Women’s Rights Activists Detained in Iran

February 2010

Iranian police have detained three women’s rights activists collecting signatures in the mountains north of Tehran on behalf of the One Million Signatures Campaign for Equality.

The trio was seized January 30 while collecting signatures in support of changing laws they say deny women in Iran equal rights in matters such as divorce, inheritance and child custody.

Without naming the three, Sussan Tahmasebi—a leading member of the campaign—told Reuters one of those held was accused of spreading propaganda against the state; the charge is a common one used against women’s rights activists. Tahmasebi said the second detainee was released January 31, while the third was likely to be released by February 1.

Agence France Presse (AFP), quoting the Sarmayeh newspaper, identified one of the women arrested as Nafiseh Azad.

Campaign activists claim 47 of its members have been detained since the effort was launched in 2006, but most of them were freed after a few days or weeks.

“Obviously there are people who don’t want laws that are discriminatory against women to change,” Tahmasebi told Reuters, later suggesting that the recent arrests may be a message from the authorities ahead of International Women’s Day on March 8.

The Iran Times asked Sarah Leah Whitson, Middle East director at Human Rights Watch (HWR), why she thought the regime was clamping down so hard on the One Million Signatures Campaign. “The issue is two fold,” Whitson said. “This is an issue that a wealth of Iranians are involved with as their sisters, mothers and wives are subjected to these discriminatory laws. The government feels very threatened by a campaign that the people themselves are directing that has broad popular support.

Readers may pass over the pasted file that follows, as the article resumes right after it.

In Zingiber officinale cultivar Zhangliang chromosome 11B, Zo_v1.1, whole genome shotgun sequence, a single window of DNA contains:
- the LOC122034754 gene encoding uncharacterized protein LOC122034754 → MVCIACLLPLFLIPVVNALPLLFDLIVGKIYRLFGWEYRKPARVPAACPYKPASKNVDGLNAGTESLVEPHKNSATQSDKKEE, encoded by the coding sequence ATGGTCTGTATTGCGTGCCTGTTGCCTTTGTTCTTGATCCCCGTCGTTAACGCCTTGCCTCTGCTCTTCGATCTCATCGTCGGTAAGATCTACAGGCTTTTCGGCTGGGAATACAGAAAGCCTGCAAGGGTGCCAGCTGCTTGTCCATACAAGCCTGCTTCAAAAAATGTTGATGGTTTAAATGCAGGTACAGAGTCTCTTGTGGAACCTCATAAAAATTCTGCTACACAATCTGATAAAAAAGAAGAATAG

“The second issue is that if these women are successful in their campaign to make their desires known to the government, the government will feel threatened that other groups may also make similar attempts, so they want to nip it in the bud.”

Farida Deif, a Middle East and North Africa Researcher in the Women’s Rights Division at HRW told the Iran Times, “What has been concerning to us over the past year is the intensification against women’s rights activists in Iran. The One Million Signatures Campaign for Equality has been such a successful, peaceful, grassroots movement—a model movement in the Middle East. It is astonishing that the Iranian government has responded with harassment, travel bans and prosecution to silence this group. Our hope would be that the government would try to better understand the grievances of these thousands of women instead of silencing them. But instead, this is a testament that the Iranian government is unwilling to hear any type of reform.”

Despite the arrests, Tahmasebi said the campaign—which last month was awarded the Simone de Beauvoir Award for their efforts on behalf of women’s rights—had been successful in many of its efforts. She noted a recent decision by the Majlis to allow women to inherit land from their husbands or fathers as a “huge accomplishment.” She also praised a judiciary directive last year under which women who suffer injury or death in a car accident will be entitled to the same insurance company compensation as men.

Under Iran’s Islamic laws, compensation for the loss of a woman’s life, “blood money,” is half that paid for a man. This rule, which applies to physical injury as well, had also governed payments from insurance companies even though both sexes paid equal premiums.

In addition, Majlis deputies in September amended the controversial Family Protection Bill that would have made it easier for men to have multiple wives.

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